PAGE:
Understanding The Basics Of Cyber Security For Your Business

Cyber threats aren’t just a cause for concern for big business corporations and governments across the world. Small businesses can be as much of a target as large corporations and recent research suggests that around 22% of all small businesses have been the targets of cyberattacks and security breaches, with 11% of these occurring over the course of the last 12 months.

As a business, it is vital to do as much as you can to protect your business from cyberattacks and threats, but the truth is that some business owners simply don’t know how best to do this. With that in mind, let’s take a look at a quick and easy guide to understanding the basics of cyber security for your business. 


How Is My Business At Risk?

Cyberattacks can put your finances, data, security and IT equipment at risk. Should a hacker gain access to your network, they may be able to do a lot of damage with what they discover. This can include:

  • Client lists
  • Business or customer credit card information
  • Your business banking details
  • Your pricing structure
  • Protected product designs
  • Plans for expansion
  • Your manufacturing processes

These attacks not only put your business at risk. Hackers can use their newly acquired access to your network as a way into the networks of other businesses who you may be connected with. As well as this, they also have access to client’s confidential information. 


What Is The Impact Of A Cyber Attack?

Falling victim to a cyber attack can have drastic impacts on your business. These can include:

  • Financial loss from the theft of your banking information
  • Financial loss from business disruption
  • High costs with getting rid of threats from your network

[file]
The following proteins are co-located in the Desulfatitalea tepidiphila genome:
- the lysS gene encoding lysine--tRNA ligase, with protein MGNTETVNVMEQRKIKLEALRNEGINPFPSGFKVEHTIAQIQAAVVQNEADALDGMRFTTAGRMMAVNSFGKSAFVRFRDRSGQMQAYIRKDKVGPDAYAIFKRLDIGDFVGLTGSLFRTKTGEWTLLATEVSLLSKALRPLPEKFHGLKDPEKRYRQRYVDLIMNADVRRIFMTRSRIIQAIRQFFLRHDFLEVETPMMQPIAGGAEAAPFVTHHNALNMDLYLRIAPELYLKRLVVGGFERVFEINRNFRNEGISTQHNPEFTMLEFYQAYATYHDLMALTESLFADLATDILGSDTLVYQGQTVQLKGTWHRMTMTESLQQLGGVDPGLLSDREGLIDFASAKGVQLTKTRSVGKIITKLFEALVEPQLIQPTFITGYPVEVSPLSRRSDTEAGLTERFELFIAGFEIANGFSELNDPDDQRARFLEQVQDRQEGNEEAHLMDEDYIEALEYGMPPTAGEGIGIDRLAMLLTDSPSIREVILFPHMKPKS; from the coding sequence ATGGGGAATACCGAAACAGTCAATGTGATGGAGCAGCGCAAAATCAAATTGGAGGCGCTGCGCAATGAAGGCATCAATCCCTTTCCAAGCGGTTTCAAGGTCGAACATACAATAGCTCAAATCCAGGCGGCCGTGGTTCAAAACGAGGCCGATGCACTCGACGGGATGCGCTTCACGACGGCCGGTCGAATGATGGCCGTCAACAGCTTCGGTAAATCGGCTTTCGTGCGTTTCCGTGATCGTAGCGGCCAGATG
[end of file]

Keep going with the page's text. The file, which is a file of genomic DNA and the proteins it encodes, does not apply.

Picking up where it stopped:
• Reputational damage if your customer or client information is compromised


How To Protect Your Business From Cyber Security Threats

Train Your Employees

Human error is the most common way in which businesses can fall victim to cyber attacks. Around 43% of all data loss comes from internal employees who give cybercriminals access to your business data and this is largely down to a lack of education. There are many ways in which employees can grant access to cyber criminals, whether it be misplacing a work device or having unsecure login details. 


One of the most common ways is opening fraudulent emails or messages. You can protect your business from human error by investing in cyber security training for employees, educating them on the different types of cyber attack and what they should do if they spot something unusual. 


Perform Regular Risk Assessments

You should regularly evaluate potential risks that may compromise the security of your business’ networks, information and systems. Identifying and analysing these possible threats can help you to create a plan of action and rid any gaps in your security. As part of your risk assessment, you should examine exactly how and where your data is stored and who has access to it within your business. 


Then, you can identify who may potentially want to access the data and how they could achieve this. Determine the risk levels of these possible events and how, should they be successful, this will impact your business. Once you’ve identified any potential risks, use this information to develop and refine your security strategy. 


Consider Enlisting The Help Of A Cyber Security Company

For many businesses, looking after cybersecurity is out of their remit of skills and, as a result, this is where most businesses usually fall victim to attacks. If your business deals with highly confidential information and you simply can’t keep up with cyber security maintenance, then you should consider enlisting the help of a dedicated security company. 


Cyber security companies focus on a range of cyber security services, such as running independent tests and reviews, providing extra support if you or your employees are having trouble with things such as backing up files and ensure that you have the best security measures in place to protect your business from an attack.